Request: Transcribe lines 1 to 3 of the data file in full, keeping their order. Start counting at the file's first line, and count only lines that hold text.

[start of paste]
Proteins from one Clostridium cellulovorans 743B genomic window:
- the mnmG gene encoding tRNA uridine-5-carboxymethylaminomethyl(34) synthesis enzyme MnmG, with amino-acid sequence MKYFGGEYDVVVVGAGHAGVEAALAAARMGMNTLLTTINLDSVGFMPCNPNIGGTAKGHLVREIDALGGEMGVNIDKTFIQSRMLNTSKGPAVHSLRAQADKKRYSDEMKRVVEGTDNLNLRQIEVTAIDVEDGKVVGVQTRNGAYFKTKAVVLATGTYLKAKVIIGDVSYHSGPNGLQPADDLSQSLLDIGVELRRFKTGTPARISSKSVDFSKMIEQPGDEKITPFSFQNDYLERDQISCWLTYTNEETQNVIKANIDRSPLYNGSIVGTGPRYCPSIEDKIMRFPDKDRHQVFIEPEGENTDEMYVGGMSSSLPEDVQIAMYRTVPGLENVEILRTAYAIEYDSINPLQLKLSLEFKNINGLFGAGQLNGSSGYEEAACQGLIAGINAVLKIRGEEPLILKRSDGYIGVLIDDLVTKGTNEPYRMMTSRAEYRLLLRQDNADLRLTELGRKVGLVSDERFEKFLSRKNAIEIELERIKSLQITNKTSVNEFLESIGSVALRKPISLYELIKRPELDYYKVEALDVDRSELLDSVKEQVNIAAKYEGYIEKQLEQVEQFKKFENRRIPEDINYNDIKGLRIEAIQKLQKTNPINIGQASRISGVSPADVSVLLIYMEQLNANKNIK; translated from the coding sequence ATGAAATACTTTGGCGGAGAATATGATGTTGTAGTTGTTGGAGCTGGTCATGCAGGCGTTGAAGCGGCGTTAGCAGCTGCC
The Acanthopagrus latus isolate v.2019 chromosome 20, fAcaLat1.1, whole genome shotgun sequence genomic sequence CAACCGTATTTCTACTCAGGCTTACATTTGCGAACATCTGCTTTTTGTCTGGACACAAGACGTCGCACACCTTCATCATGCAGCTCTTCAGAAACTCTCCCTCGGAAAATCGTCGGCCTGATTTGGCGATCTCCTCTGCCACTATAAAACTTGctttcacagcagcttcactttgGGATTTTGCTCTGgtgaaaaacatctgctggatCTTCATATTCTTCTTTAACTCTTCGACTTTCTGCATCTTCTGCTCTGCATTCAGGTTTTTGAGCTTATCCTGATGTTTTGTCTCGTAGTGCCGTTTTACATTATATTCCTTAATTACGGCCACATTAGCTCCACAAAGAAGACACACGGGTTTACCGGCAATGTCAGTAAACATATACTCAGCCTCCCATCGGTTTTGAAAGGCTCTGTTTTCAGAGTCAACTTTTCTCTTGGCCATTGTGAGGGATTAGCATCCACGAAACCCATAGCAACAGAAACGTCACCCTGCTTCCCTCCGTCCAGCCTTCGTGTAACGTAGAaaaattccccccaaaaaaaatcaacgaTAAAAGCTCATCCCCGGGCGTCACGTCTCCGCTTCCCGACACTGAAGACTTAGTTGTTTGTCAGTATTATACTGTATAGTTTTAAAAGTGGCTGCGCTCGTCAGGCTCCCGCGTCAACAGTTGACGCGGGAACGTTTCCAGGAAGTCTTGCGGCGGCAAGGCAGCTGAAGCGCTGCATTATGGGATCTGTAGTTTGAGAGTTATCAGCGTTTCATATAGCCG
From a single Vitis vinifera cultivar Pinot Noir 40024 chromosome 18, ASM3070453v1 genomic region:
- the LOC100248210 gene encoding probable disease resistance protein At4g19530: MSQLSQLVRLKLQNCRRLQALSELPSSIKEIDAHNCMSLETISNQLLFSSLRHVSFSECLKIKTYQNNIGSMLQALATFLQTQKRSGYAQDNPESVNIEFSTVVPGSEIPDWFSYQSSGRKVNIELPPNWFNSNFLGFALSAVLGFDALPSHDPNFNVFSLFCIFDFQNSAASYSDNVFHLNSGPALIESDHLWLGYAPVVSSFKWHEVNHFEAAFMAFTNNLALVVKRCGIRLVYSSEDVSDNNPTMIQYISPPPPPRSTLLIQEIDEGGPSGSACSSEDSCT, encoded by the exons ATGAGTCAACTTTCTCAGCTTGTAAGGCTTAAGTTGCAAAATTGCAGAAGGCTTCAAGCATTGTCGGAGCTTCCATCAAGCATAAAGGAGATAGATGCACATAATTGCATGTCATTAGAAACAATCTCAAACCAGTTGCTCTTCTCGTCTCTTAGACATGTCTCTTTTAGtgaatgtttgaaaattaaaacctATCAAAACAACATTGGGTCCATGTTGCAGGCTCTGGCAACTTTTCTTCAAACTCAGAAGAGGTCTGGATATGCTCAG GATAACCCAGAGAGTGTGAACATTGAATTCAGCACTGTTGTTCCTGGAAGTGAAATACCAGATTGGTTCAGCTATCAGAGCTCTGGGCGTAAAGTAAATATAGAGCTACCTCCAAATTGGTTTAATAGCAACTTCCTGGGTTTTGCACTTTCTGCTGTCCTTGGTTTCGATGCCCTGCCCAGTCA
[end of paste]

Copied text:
Proteins from one Clostridium cellulovorans 743B genomic window:
- the mnmG gene encoding tRNA uridine-5-carboxymethylaminomethyl(34) synthesis enzyme MnmG, with amino-acid sequence MKYFGGEYDVVVVGAGHAGVEAALAAARMGMNTLLTTINLDSVGFMPCNPNIGGTAKGHLVREIDALGGEMGVNIDKTFIQSRMLNTSKGPAVHSLRAQADKKRYSDEMKRVVEGTDNLNLRQIEVTAIDVEDGKVVGVQTRNGAYFKTKAVVLATGTYLKAKVIIGDVSYHSGPNGLQPADDLSQSLLDIGVELRRFKTGTPARISSKSVDFSKMIEQPGDEKITPFSFQNDYLERDQISCWLTYTNEETQNVIKANIDRSPLYNGSIVGTGPRYCPSIEDKIMRFPDKDRHQVFIEPEGENTDEMYVGGMSSSLPEDVQIAMYRTVPGLENVEILRTAYAIEYDSINPLQLKLSLEFKNINGLFGAGQLNGSSGYEEAACQGLIAGINAVLKIRGEEPLILKRSDGYIGVLIDDLVTKGTNEPYRMMTSRAEYRLLLRQDNADLRLTELGRKVGLVSDERFEKFLSRKNAIEIELERIKSLQITNKTSVNEFLESIGSVALRKPISLYELIKRPELDYYKVEALDVDRSELLDSVKEQVNIAAKYEGYIEKQLEQVEQFKKFENRRIPEDINYNDIKGLRIEAIQKLQKTNPINIGQASRISGVSPADVSVLLIYMEQLNANKNIK; translated from the coding sequence ATGAAATACTTTGGCGGAGAATATGATGTTGTAGTTGTTGGAGCTGGTCATGCAGGCGTTGAAGCGGCGTTAGCAGCTGCC
The Acanthopagrus latus isolate v.2019 chromosome 20, fAcaLat1.1, whole genome shotgun sequence genomic sequence CAACCGTATTTCTACTCAGGCTTACATTTGCGAACATCTGCTTTTTGTCTGGACACAAGACGTCGCACACCTTCATCATGCAGCTCTTCAGAAACTCTCCCTCGGAAAATCGTCGGCCTGATTTGGCGATCTCCTCTGCCACTATAAAACTTGctttcacagcagcttcactttgGGATTTTGCTCTGgtgaaaaacatctgctggatCTTCATATTCTTCTTTAACTCTTCGACTTTCTGCATCTTCTGCTCTGCATTCAGGTTTTTGAGCTTATCCTGATGTTTTGTCTCGTAGTGCCGTTTTACATTATATTCCTTAATTACGGCCACATTAGCTCCACAAAGAAGACACACGGGTTTACCGGCAATGTCAGTAAACATATACTCAGCCTCCCATCGGTTTTGAAAGGCTCTGTTTTCAGAGTCAACTTTTCTCTTGGCCATTGTGAGGGATTAGCATCCACGAAACCCATAGCAACAGAAACGTCACCCTGCTTCCCTCCGTCCAGCCTTCGTGTAACGTAGAaaaattccccccaaaaaaaatcaacgaTAAAAGCTCATCCCCGGGCGTCACGTCTCCGCTTCCCGACACTGAAGACTTAGTTGTTTGTCAGTATTATACTGTATAGTTTTAAAAGTGGCTGCGCTCGTCAGGCTCCCGCGTCAACAGTTGACGCGGGAACGTTTCCAGGAAGTCTTGCGGCGGCAAGGCAGCTGAAGCGCTGCATTATGGGATCTGTAGTTTGAGAGTTATCAGCGTTTCATATAGCCG